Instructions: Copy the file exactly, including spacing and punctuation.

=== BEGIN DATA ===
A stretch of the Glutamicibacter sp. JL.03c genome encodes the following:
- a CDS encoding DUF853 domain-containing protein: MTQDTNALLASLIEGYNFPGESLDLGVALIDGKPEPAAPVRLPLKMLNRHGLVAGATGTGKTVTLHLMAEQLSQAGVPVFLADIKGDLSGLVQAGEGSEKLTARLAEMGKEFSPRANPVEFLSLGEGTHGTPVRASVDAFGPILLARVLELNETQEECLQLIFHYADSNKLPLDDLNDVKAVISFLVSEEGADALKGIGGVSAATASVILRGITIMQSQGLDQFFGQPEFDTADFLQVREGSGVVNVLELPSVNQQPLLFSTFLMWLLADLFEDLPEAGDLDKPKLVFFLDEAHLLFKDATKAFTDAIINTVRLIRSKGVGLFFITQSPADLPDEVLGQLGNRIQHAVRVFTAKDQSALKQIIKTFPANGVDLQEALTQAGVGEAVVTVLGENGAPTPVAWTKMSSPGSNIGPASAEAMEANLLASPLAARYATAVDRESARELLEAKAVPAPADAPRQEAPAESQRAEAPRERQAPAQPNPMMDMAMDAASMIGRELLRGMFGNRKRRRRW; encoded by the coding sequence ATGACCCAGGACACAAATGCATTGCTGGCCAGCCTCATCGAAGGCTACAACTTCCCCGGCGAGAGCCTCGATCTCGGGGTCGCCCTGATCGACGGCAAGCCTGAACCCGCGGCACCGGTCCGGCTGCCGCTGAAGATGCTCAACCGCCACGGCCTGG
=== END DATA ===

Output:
A stretch of the Glutamicibacter sp. JL.03c genome encodes the following:
- a CDS encoding DUF853 domain-containing protein: MTQDTNALLASLIEGYNFPGESLDLGVALIDGKPEPAAPVRLPLKMLNRHGLVAGATGTGKTVTLHLMAEQLSQAGVPVFLADIKGDLSGLVQAGEGSEKLTARLAEMGKEFSPRANPVEFLSLGEGTHGTPVRASVDAFGPILLARVLELNETQEECLQLIFHYADSNKLPLDDLNDVKAVISFLVSEEGADALKGIGGVSAATASVILRGITIMQSQGLDQFFGQPEFDTADFLQVREGSGVVNVLELPSVNQQPLLFSTFLMWLLADLFEDLPEAGDLDKPKLVFFLDEAHLLFKDATKAFTDAIINTVRLIRSKGVGLFFITQSPADLPDEVLGQLGNRIQHAVRVFTAKDQSALKQIIKTFPANGVDLQEALTQAGVGEAVVTVLGENGAPTPVAWTKMSSPGSNIGPASAEAMEANLLASPLAARYATAVDRESARELLEAKAVPAPADAPRQEAPAESQRAEAPRERQAPAQPNPMMDMAMDAASMIGRELLRGMFGNRKRRRRW; encoded by the coding sequence ATGACCCAGGACACAAATGCATTGCTGGCCAGCCTCATCGAAGGCTACAACTTCCCCGGCGAGAGCCTCGATCTCGGGGTCGCCCTGATCGACGGCAAGCCTGAACCCGCGGCACCGGTCCGGCTGCCGCTGAAGATGCTCAACCGCCACGGCCTGG